It is interesting that you cite Paul Baran since his work at RAND was
arguably the first to recommend a distributed network. The start of
the quasi myth that the Internet was developed to withstand a nuclear
attack. If my memory serves me correct that was Baran's assignment,
but it was not the driving force behind the creation of ARPANET the two
The point being from a structural stand point there is convincing
empirical evidence that the Internet is not a distributed network. It
is what physicists would call a small world or scale free network.
Most of this work has been done at the router and AS level. For
example the vast majority of routers have only a few connections, while
a small minority has the vast majority of conections. The applied side
of this I think I've posted about before, so please pardon the
redundancy, is that Internet as the AS and router level is very
resilent to random failures but highly susceptible to targeted
failures. This has become so predominant in the literature it has left
many folks asking questions along the lines of security. Just to give
you a brief flavor the finding have been from Barabasi's group at Notre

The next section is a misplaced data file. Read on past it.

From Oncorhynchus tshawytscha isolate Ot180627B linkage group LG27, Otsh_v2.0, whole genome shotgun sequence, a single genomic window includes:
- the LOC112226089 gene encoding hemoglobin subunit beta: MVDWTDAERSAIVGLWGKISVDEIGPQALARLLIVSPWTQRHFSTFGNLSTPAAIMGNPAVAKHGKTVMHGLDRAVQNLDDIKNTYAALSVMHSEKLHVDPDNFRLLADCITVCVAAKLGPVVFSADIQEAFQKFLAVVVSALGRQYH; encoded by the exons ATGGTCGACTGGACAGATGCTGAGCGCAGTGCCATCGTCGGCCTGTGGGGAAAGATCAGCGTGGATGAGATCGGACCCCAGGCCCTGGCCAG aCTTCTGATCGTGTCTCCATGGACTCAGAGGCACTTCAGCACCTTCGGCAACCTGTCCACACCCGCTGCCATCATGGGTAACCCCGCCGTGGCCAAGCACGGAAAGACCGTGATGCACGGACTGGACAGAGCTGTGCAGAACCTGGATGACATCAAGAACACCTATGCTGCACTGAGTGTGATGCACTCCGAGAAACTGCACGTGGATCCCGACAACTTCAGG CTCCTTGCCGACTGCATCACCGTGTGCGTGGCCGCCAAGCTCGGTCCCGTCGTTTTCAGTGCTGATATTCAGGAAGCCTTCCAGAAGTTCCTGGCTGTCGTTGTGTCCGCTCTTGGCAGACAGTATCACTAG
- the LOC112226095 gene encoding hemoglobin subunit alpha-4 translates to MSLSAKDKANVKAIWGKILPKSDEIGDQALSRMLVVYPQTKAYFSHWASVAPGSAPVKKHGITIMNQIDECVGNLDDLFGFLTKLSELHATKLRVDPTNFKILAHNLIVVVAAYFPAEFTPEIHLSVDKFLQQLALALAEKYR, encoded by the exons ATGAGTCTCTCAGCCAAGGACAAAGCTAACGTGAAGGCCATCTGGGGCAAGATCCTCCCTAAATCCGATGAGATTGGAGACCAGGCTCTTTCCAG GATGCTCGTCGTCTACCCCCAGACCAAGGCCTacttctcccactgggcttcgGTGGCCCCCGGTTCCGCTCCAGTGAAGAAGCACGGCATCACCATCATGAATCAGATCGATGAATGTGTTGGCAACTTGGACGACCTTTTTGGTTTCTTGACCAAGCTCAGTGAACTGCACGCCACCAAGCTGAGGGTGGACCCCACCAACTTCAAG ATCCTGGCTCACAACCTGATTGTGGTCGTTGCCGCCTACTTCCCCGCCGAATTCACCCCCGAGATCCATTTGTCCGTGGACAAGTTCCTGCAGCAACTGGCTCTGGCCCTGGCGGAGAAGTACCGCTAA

Dame in 2000, Cohen in Israel slightly later, and Callaway in 2001.
Similat findings have been found from a spatial perspective with a
group at BU's computer science department and the Notre Dame group as
This has led a scramble to come up with new Internet topology
generators - another laundry list of references and approaches - but
the reported security implications have had a bumpier road. Are all
these computer scientist and physicists wrong, I'm sure a good case
could be made against them, but it leaves several open questions.
There have been several good cases made for the resilence of the statas
quo and good arguments that there could be problems. The question is
how much of it is political. One side looking for problems they can
point fingers at in the name of homeland security and one side denying
any problem at all because it is a lot cheaper if there is no problem.